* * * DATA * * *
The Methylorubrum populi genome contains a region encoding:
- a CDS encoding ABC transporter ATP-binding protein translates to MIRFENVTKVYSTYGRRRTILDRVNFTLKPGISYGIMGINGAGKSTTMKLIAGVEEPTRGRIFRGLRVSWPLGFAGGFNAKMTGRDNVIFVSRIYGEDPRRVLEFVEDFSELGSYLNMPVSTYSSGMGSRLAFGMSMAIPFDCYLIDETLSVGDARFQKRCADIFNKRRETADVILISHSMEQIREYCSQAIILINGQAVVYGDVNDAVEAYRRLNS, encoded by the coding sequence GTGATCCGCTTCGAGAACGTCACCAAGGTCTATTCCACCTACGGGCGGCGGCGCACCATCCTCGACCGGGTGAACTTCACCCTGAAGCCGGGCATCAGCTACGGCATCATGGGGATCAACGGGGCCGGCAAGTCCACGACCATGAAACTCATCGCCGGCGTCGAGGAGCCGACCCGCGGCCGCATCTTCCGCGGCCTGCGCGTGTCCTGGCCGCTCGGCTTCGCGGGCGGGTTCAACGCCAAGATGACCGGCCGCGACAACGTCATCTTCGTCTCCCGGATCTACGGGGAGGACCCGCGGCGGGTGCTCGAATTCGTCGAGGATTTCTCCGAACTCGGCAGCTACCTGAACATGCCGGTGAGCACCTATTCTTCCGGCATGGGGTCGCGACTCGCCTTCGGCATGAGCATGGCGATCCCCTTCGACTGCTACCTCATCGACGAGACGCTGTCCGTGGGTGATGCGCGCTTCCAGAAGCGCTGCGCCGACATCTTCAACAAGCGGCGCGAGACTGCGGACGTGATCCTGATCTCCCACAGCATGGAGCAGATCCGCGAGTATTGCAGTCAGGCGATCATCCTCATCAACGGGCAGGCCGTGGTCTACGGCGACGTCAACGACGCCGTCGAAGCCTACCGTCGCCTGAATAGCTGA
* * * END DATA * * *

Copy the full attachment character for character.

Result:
The Methylorubrum populi genome contains a region encoding:
- a CDS encoding ABC transporter ATP-binding protein translates to MIRFENVTKVYSTYGRRRTILDRVNFTLKPGISYGIMGINGAGKSTTMKLIAGVEEPTRGRIFRGLRVSWPLGFAGGFNAKMTGRDNVIFVSRIYGEDPRRVLEFVEDFSELGSYLNMPVSTYSSGMGSRLAFGMSMAIPFDCYLIDETLSVGDARFQKRCADIFNKRRETADVILISHSMEQIREYCSQAIILINGQAVVYGDVNDAVEAYRRLNS, encoded by the coding sequence GTGATCCGCTTCGAGAACGTCACCAAGGTCTATTCCACCTACGGGCGGCGGCGCACCATCCTCGACCGGGTGAACTTCACCCTGAAGCCGGGCATCAGCTACGGCATCATGGGGATCAACGGGGCCGGCAAGTCCACGACCATGAAACTCATCGCCGGCGTCGAGGAGCCGACCCGCGGCCGCATCTTCCGCGGCCTGCGCGTGTCCTGGCCGCTCGGCTTCGCGGGCGGGTTCAACGCCAAGATGACCGGCCGCGACAACGTCATCTTCGTCTCCCGGATCTACGGGGAGGACCCGCGGCGGGTGCTCGAATTCGTCGAGGATTTCTCCGAACTCGGCAGCTACCTGAACATGCCGGTGAGCACCTATTCTTCCGGCATGGGGTCGCGACTCGCCTTCGGCATGAGCATGGCGATCCCCTTCGACTGCTACCTCATCGACGAGACGCTGTCCGTGGGTGATGCGCGCTTCCAGAAGCGCTGCGCCGACATCTTCAACAAGCGGCGCGAGACTGCGGACGTGATCCTGATCTCCCACAGCATGGAGCAGATCCGCGAGTATTGCAGTCAGGCGATCATCCTCATCAACGGGCAGGCCGTGGTCTACGGCGACGTCAACGACGCCGTCGAAGCCTACCGTCGCCTGAATAGCTGA